San Francisco law requires that taxis come equipped with video cameras and that cabs advertise clearly that passengers are being recorded, says Bob Cassinelli, a spokesman for Yellow Cab San Francisco. “We take the approach that nobody wants to be seen behaving badly on a camera and tell people, ‘Look you’re being recorded, keep that in mind,’” he says. “We approach these things on a preventative basis.” The company says that assaults against drivers declined after it started installing cameras in cars.

Ridesharing companies are less concrete when describing precautions taken on behalf of drivers.

Lyft spokeswoman Alexandra LaManna says safety is “top priority.”

“For drivers who feel uncomfortable with their passenger, we encourage them to stop and end the ride,” she says. “We also have a trust and safety team available 24/7 for emergencies and a dedicated critical response line to immediately reach specially trained experts on the phone.”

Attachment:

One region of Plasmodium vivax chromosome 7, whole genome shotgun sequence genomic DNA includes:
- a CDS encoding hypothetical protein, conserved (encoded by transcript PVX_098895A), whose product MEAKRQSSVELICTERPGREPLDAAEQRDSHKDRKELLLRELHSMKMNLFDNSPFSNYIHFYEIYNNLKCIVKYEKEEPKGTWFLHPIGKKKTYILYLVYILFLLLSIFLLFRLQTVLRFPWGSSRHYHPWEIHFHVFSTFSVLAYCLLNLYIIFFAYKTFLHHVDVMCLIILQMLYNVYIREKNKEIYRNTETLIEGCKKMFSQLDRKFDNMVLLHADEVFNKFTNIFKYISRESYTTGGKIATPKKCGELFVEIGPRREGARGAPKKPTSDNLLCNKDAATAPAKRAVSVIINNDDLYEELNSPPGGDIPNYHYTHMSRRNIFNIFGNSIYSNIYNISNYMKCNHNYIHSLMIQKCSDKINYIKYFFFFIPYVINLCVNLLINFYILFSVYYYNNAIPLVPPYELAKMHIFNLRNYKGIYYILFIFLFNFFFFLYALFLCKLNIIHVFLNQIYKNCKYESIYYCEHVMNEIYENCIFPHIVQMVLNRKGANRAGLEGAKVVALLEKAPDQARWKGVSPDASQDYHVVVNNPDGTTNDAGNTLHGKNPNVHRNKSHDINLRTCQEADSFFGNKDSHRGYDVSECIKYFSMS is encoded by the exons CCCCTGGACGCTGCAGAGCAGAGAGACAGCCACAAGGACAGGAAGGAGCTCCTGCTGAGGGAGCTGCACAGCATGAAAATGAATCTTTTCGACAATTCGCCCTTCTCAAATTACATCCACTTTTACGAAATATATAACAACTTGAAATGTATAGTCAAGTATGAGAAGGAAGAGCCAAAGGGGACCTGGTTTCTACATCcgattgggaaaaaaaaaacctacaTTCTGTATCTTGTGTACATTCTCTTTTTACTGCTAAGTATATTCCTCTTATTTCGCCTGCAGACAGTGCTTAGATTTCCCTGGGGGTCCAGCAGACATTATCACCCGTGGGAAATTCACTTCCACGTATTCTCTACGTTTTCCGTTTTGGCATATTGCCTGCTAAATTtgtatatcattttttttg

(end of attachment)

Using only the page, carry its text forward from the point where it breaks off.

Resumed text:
Dorothy Chou, who works on Uber’s public policy team, says safety is built into the product, providing a level of protection to drivers that didn’t used to exist, largely thanks the app. She points to standard features meant to prioritize driver safety, including GPS-tracking and Uber’s ratings system, which allows drivers to know who’s in a vehicle and whether a passenger is a problem. Cashless payments, meanwhile, reduces the possibility of being robbed on site.

She also says Uber gives drivers tips on high-traffic holidays like Halloween and New Year’s Eve on how to handle unruly riders. Still, the recent experiments with Bop-Its and mirrors suggest Uber is aware there’s more to be done. Among other things, the company is hiring a behavioral scientist to focus on safety.